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Hi, everyone! I have finally managed to write something. I hope 2017 will bring many great things for all of us!
-TM, 2nd February 2017

Monday, May 3, 2010

Day 5: Lost My Voice, I Have

Well, I'm afraid I skipped one day on writing. Day 4, that is. The reason was I didn't bring my laptop, and with me it's ESSENTIAL that I write what I experienced right after, or else I'll 'lose' the feel (yeah right) and never get to doing it. Besides, there wasn't much to write about anyway, although I did succeed in doing my first observation. Since I'm at school now, and I don't have anything much to do, I'll talk about that.

The class I observed was 1 Delima. It was a class of around 20 to 25 little 7 year olds, and the subject was English, taught by Mdm. Yeo. When we entered, they all stared at me (Yeah, yeah, New Teacher Syndrome). I didn't know what to do, so I just smiled as the teacher introduced me.

I loved how she started the class. Remember, this is Standard 1 pupils. For me, their teachers are the most important as how and what they teach will mark the first and leave the most significant impression on the chidren. Anyway, this was how the first part of the class went:

Teacher: Good Morning, class!
Children: Good MOrning, teacher!
Teacher: How are you today?
Children: I am fine, thank you.
Teacher: What day is today?
Children: (faltering a bit at first, but picked up when some of them started to asnwer. They probably had to think what day it was first, haha) Today is Wednesday.
Teacher: Can you spell Wednesday for me?
Children: W.E.D.N.E.S.D.A.Y!
Teacher: Very good, thank you. You may sit down.
Children: Thank you, teacher.

It may look rather simple, and drill-oriented, but one must remember that the school where I go to is in the rural parts of Kelantan, and the children are learning English as a Second Language. This, combined with the lack of education of their parents, plus their very thick accents which are obvious in their pronunciation of words especially in Malay, makes it difficult for them to learn something in a tongue that is foreign to them. However, my opinion is that if you catch them early, and you start off with a very good introduction of the language, you may be able to help them to like learning it.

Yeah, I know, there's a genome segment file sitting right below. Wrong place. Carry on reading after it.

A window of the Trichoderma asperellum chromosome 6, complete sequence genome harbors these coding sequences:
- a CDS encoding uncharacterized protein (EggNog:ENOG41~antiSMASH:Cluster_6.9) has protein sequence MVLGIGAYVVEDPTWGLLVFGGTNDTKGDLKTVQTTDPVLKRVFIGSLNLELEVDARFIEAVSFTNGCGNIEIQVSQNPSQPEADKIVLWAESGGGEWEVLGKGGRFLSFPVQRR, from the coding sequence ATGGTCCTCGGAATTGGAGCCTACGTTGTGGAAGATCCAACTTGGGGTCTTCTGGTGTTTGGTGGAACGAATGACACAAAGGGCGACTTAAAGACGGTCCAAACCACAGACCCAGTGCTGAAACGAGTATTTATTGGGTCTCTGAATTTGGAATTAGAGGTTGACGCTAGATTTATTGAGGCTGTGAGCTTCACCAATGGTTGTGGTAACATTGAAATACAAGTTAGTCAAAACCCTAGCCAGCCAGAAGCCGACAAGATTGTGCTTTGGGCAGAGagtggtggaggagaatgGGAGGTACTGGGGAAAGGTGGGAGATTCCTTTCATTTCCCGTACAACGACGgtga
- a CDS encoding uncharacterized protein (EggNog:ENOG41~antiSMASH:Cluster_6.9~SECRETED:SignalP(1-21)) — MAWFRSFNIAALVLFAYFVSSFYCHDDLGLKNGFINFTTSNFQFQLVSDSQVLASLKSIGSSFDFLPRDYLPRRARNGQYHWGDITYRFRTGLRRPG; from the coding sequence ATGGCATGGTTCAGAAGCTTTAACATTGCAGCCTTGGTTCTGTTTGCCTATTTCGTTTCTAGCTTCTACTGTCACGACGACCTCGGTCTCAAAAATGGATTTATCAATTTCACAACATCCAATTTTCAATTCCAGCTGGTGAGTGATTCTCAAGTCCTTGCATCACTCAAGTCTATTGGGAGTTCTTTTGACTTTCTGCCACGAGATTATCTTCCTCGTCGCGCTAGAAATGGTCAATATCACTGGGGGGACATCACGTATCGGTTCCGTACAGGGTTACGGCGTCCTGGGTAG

I say this from experience, although a very new and brief one. When I entered on two of the classes which were Standard 3 and Standard 4 classes, I found that some of them had difficulty in even recognising letters. Of course, these were the weak classes, but some of them were quiet obedient and ready to learn. Therefore I think the role of the teacher is really important in making the children interested in learning.

Well, apart from the observation, I didn't do anything interesting. When I went back, I started to have a sore throat. That night, I had a fever and the next day, I felt so bad that I had to miss school. Although this was definitely a very much welcomed chance for a rest, the thought of having to replace another day, enabling me extend my stay at school, is not such a comforting though. Dear oh dear. As of today (yesterday was a public holiday), I have lost my voice, or a good part of it anyway, and until now Ive been spending time in the computer lab, doing nothing. Again.

However, I am determined to observe at least one class today so that I have something to write in my journal which is part of the coursework. Mind you it's 2o marks, so I'd better make good entries! So far I've only managed to type them out. From the examples I saw, most of the previous students wrote their entries down in a logbook, which for me is such a bother since my handwriting isn't that nice! Plus typing is a lot easier for lazy people like me, since all you have to do is type and print it out. Easy!

Anyway, right now some teachers are having a meeting in the lab concerning the Farewell Party for our School Head Teacher or Guru Besar, who's retiring on May 13th. But the ceremony is tomorrow, and I hear that it's a pretty big affair since they have to invite people from the PPD (District Education Office) and stuff. What puzzles me is where they are actually going to carry it out- with the construction going on, there isn't much space to even stretch. Anyway, we'll see, I'm still eavesdropping.

Well, that's it for now. Do pray that my throat gets better... or else I am so done for...

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